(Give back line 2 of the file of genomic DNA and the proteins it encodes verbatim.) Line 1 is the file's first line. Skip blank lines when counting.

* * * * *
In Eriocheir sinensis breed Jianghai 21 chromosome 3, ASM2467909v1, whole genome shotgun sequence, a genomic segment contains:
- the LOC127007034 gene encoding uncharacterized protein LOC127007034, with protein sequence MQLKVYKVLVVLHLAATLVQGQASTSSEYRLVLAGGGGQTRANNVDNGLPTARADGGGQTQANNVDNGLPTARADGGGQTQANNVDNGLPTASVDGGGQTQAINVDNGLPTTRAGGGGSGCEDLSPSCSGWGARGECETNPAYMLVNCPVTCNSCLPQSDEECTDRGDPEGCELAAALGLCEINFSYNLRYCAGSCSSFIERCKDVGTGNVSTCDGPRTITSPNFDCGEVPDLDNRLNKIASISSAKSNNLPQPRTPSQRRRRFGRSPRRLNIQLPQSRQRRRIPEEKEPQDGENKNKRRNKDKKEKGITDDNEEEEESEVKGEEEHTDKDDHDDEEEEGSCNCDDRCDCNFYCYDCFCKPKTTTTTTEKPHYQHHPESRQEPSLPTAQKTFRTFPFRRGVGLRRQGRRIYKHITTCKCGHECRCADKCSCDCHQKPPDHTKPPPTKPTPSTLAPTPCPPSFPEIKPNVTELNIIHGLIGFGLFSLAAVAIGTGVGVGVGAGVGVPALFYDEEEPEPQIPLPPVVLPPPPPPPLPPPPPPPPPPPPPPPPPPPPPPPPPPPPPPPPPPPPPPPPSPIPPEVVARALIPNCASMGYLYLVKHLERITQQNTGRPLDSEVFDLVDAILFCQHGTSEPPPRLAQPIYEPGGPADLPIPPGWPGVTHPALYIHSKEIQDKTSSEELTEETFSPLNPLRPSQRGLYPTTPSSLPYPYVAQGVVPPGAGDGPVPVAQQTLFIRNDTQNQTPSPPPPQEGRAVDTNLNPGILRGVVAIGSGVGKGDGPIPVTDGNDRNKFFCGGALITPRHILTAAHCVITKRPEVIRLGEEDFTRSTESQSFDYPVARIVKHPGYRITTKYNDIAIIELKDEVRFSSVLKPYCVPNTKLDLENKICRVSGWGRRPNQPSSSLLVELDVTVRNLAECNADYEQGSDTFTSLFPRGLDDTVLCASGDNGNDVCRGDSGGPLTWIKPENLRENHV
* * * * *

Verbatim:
- the LOC127007034 gene encoding uncharacterized protein LOC127007034, with protein sequence MQLKVYKVLVVLHLAATLVQGQASTSSEYRLVLAGGGGQTRANNVDNGLPTARADGGGQTQANNVDNGLPTARADGGGQTQANNVDNGLPTASVDGGGQTQAINVDNGLPTTRAGGGGSGCEDLSPSCSGWGARGECETNPAYMLVNCPVTCNSCLPQSDEECTDRGDPEGCELAAALGLCEINFSYNLRYCAGSCSSFIERCKDVGTGNVSTCDGPRTITSPNFDCGEVPDLDNRLNKIASISSAKSNNLPQPRTPSQRRRRFGRSPRRLNIQLPQSRQRRRIPEEKEPQDGENKNKRRNKDKKEKGITDDNEEEEESEVKGEEEHTDKDDHDDEEEEGSCNCDDRCDCNFYCYDCFCKPKTTTTTTEKPHYQHHPESRQEPSLPTAQKTFRTFPFRRGVGLRRQGRRIYKHITTCKCGHECRCADKCSCDCHQKPPDHTKPPPTKPTPSTLAPTPCPPSFPEIKPNVTELNIIHGLIGFGLFSLAAVAIGTGVGVGVGAGVGVPALFYDEEEPEPQIPLPPVVLPPPPPPPLPPPPPPPPPPPPPPPPPPPPPPPPPPPPPPPPPPPPPPPPSPIPPEVVARALIPNCASMGYLYLVKHLERITQQNTGRPLDSEVFDLVDAILFCQHGTSEPPPRLAQPIYEPGGPADLPIPPGWPGVTHPALYIHSKEIQDKTSSEELTEETFSPLNPLRPSQRGLYPTTPSSLPYPYVAQGVVPPGAGDGPVPVAQQTLFIRNDTQNQTPSPPPPQEGRAVDTNLNPGILRGVVAIGSGVGKGDGPIPVTDGNDRNKFFCGGALITPRHILTAAHCVITKRPEVIRLGEEDFTRSTESQSFDYPVARIVKHPGYRITTKYNDIAIIELKDEVRFSSVLKPYCVPNTKLDLENKICRVSGWGRRPNQPSSSLLVELDVTVRNLAECNADYEQGSDTFTSLFPRGLDDTVLCASGDNGNDVCRGDSGGPLTWIKPENLRENHV